Tuesday, June 09, 2015

ObamaTax Breakage

There's an old saying in retail: You break it, you bought it. One most often encounters this in, for example, fine china shops. Notice, though, the construction: if you break it, then you buy it.

On the other hand, I've never understood why, since no Republican voted for (or supported) the ACA, they are in any way obligated to offer any alternative. And yet, the press (and even members of the party) insist that there's some kind of obligation to "replace" it with some other (no doubt cobbled together) plan.

This is akin to saying "well, a rival of yours broke it, now you must pay for it."


And it appears that I'm not alone in this calculation:

"No Republicans voted for Obamacare, so it’s not their problem to fix."

So opines David Harsanyi, writing at the National Review. David's expertise in this area goes back a long time, which adds credibility (as if it's needed) to his argument:

"Most [Republicans], in fact, cautioned that passing the largest health-care reform in American history — written by one party, jammed through using reconciliation, and haphazardly implemented — could be problematic as not only an ideological matter but a practical one. Now they have to act?"

Spot on.

Of course, we don't call it The Stupid Party© without reason, so expect to see a spate of articles like this one (from Employee Benefit Advisor):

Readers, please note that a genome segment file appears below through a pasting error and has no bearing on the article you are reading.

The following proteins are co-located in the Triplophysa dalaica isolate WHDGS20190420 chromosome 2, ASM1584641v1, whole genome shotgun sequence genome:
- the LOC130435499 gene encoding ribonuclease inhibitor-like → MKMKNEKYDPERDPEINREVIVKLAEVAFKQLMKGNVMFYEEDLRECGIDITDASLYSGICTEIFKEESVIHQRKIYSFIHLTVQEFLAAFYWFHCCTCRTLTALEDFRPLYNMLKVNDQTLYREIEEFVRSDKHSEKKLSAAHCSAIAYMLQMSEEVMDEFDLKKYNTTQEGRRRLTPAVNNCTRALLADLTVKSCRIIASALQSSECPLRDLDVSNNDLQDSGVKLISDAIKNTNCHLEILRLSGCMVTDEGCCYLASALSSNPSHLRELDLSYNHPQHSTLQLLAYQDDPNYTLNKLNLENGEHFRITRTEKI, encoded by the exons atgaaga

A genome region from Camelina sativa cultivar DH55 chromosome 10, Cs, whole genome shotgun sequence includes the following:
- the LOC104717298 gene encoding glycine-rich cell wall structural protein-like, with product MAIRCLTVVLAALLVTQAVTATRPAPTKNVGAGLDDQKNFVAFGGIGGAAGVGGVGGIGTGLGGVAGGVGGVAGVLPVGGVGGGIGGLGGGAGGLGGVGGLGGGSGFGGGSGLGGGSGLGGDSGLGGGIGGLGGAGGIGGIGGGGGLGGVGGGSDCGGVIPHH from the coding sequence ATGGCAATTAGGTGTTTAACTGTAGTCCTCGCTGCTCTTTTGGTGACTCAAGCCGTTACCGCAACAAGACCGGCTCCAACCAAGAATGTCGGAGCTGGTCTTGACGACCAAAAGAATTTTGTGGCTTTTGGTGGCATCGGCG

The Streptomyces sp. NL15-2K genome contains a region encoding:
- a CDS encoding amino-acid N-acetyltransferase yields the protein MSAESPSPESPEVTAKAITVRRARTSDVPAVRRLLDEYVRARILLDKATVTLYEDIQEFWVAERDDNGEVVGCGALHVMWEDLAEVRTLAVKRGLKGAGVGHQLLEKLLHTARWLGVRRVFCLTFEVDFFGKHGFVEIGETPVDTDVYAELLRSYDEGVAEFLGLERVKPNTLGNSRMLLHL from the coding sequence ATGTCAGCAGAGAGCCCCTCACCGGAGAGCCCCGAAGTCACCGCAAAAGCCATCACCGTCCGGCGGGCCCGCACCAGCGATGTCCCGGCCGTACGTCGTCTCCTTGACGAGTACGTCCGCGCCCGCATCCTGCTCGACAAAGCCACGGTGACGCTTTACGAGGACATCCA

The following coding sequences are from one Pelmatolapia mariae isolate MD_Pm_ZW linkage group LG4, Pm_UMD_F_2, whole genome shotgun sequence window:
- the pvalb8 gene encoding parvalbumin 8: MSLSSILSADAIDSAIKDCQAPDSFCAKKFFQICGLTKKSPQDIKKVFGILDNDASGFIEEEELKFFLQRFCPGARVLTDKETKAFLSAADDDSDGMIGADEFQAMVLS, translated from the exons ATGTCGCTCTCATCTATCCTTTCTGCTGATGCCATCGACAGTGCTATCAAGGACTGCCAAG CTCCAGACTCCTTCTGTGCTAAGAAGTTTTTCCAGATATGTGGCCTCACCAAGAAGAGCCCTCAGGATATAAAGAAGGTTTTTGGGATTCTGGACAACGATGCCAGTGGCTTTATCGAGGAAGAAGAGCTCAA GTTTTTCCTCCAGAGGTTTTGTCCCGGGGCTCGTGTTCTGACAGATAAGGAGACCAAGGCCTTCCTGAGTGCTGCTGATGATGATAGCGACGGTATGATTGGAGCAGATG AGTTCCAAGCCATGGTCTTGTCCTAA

"House Republicans [have] introduced a plan to repeal the Affordable Care Act and replace key pieces of it with high-risk health pools and tax credits that benefit industry experts oppose, saying it would undermine the employer-sponsored health care system in place today."

Leaving for a moment the relative merits of such a plan (and I do, in fact, think it's worth consideration), there are a number of problems with the formulation:

First, as noted above, Republicans are not obligated to put forth any plan, let alone a "replacement" one. And second, why is it a given that "employer sponsored" health plans are the bee's knees? As we've previously blogged, employers don't tell us what groceries or house to buy: they pay us our wages and we're free to make our own choices. Why should health insurance be any different?
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